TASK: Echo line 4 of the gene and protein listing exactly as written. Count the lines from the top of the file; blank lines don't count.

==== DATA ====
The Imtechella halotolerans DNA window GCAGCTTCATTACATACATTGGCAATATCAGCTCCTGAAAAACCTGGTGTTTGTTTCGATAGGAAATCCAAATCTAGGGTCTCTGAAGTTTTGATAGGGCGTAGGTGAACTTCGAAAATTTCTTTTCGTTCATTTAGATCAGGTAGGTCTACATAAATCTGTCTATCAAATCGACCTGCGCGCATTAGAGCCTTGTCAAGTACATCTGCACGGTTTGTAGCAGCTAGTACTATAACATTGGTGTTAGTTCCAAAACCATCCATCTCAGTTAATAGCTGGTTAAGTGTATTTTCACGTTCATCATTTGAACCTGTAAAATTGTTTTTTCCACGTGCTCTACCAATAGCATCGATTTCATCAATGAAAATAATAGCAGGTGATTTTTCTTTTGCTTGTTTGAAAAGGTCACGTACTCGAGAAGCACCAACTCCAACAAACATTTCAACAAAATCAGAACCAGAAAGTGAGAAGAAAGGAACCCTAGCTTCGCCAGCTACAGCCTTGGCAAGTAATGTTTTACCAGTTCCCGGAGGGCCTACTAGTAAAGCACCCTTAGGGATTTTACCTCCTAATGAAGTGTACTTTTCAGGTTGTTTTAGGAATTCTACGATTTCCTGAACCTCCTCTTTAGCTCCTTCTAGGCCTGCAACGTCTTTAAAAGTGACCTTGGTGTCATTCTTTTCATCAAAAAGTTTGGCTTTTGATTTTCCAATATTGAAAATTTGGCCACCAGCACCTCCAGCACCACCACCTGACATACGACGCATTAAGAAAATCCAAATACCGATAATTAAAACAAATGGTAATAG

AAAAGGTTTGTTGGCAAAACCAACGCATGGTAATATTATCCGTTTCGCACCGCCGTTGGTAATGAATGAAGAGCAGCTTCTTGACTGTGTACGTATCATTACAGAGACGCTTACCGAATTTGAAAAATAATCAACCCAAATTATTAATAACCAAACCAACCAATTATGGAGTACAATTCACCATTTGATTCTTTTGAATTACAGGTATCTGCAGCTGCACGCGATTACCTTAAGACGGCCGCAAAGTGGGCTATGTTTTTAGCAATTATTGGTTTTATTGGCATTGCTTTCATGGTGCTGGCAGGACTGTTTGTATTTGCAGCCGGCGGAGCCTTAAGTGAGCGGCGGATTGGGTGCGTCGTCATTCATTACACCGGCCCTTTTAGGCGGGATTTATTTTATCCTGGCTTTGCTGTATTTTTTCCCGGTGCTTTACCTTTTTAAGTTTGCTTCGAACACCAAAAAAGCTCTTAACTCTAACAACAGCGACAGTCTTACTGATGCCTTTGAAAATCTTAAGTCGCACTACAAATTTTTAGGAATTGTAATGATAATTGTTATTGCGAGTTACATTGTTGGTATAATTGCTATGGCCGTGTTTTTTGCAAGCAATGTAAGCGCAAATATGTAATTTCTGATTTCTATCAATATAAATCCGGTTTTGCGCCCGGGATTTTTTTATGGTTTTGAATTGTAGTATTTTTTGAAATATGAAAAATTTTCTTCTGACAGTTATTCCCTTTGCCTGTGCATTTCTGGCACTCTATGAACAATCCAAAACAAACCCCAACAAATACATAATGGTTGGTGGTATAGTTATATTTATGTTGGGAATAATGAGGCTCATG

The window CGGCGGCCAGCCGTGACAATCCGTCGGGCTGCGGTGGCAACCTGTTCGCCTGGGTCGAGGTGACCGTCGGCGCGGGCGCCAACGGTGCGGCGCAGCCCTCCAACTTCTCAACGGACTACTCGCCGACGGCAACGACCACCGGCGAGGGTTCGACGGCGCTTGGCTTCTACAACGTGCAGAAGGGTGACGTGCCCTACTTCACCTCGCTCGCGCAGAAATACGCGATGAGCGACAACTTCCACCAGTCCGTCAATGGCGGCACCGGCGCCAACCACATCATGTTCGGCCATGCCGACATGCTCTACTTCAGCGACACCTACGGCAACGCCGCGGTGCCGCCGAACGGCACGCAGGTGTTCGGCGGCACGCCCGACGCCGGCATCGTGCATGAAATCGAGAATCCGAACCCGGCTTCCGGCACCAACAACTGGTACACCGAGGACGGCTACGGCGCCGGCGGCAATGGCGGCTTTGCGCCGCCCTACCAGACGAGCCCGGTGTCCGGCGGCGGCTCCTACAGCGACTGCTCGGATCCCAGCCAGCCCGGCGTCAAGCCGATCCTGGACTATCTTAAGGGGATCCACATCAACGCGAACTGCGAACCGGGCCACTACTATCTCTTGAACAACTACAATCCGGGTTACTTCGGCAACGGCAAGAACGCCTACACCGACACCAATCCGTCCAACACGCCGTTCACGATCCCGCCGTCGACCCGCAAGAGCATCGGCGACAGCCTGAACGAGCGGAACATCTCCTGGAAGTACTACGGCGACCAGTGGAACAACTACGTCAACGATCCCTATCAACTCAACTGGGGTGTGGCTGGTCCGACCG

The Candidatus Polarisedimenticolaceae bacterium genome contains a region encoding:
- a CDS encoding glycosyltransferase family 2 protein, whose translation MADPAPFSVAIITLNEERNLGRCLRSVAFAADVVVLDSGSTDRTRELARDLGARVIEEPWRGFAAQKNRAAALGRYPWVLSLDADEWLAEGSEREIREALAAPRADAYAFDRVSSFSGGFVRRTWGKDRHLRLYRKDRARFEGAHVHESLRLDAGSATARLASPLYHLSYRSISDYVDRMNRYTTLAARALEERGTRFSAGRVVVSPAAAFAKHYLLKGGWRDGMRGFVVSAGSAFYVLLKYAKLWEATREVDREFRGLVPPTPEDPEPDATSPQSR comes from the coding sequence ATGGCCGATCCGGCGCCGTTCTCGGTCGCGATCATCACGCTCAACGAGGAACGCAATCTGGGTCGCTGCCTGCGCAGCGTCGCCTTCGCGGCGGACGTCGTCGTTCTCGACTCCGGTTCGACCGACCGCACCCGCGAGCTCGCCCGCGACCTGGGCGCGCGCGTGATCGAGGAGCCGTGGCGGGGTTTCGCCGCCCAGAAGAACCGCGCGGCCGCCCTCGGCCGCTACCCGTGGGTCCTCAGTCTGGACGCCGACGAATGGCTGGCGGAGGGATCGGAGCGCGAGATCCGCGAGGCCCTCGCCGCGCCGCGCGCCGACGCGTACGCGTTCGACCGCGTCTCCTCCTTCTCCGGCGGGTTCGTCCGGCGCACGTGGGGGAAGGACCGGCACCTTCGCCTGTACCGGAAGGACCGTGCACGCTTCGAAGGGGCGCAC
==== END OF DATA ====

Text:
The Candidatus Polarisedimenticolaceae bacterium genome contains a region encoding: